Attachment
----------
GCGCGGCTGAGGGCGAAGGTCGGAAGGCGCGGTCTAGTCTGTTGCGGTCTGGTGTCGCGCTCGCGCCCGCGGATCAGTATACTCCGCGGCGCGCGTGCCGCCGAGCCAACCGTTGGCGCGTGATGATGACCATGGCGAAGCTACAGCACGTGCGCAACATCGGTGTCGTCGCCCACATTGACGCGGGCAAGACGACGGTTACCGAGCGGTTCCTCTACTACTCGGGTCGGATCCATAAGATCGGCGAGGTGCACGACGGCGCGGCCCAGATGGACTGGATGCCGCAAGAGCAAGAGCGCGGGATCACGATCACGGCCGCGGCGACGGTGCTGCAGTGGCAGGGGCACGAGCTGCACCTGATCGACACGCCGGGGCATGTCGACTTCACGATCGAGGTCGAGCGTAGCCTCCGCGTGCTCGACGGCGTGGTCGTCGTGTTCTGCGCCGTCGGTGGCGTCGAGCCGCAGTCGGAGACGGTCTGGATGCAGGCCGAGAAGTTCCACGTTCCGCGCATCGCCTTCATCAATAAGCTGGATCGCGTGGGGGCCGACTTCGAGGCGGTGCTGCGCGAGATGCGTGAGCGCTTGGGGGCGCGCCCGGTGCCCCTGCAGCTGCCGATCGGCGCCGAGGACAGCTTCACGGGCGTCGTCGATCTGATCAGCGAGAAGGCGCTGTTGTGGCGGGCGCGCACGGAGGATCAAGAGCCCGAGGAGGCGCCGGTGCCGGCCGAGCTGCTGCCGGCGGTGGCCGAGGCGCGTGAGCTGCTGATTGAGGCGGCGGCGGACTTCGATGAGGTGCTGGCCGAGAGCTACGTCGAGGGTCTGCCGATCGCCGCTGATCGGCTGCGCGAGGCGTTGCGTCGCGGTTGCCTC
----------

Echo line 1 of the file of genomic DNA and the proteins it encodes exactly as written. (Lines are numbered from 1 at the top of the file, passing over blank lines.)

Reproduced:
GCGCGGCTGAGGGCGAAGGTCGGAAGGCGCGGTCTAGTCTGTTGCGGTCTGGTGTCGCGCTCGCGCCCGCGGATCAGTATACTCCGCGGCGCGCGTGCCGCCGAGCCAACCGTTGGCGCGTGATGATGACCATGGCGAAGCTACAGCACGTGCGCAACATCGGTGTCGTCGCCCACATTGACGCGGGCAAGACGACGGTTACCGAGCGGTTCCTCTACTACTCGGGTCGGATCCATAAGATCGGCGAGGTGCACGACGGCGCGGCCCAGATGGACTGGATGCCGCAAGAGCAAGAGCGCGGGATCACGATCACGGCCGCGGCGACGGTGCTGCAGTGGCAGGGGCACGAGCTGCACCTGATCGACACGCCGGGGCATGTCGACTTCACGATCGAGGTCGAGCGTAGCCTCCGCGTGCTCGACGGCGTGGTCGTCGTGTTCTGCGCCGTCGGTGGCGTCGAGCCGCAGTCGGAGACGGTCTGGATGCAGGCCGAGAAGTTCCACGTTCCGCGCATCGCCTTCATCAATAAGCTGGATCGCGTGGGGGCCGACTTCGAGGCGGTGCTGCGCGAGATGCGTGAGCGCTTGGGGGCGCGCCCGGTGCCCCTGCAGCTGCCGATCGGCGCCGAGGACAGCTTCACGGGCGTCGTCGATCTGATCAGCGAGAAGGCGCTGTTGTGGCGGGCGCGCACGGAGGATCAAGAGCCCGAGGAGGCGCCGGTGCCGGCCGAGCTGCTGCCGGCGGTGGCCGAGGCGCGTGAGCTGCTGATTGAGGCGGCGGCGGACTTCGATGAGGTGCTGGCCGAGAGCTACGTCGAGGGTCTGCCGATCGCCGCTGATCGGCTGCGCGAGGCGTTGCGTCGCGGTTGCCTC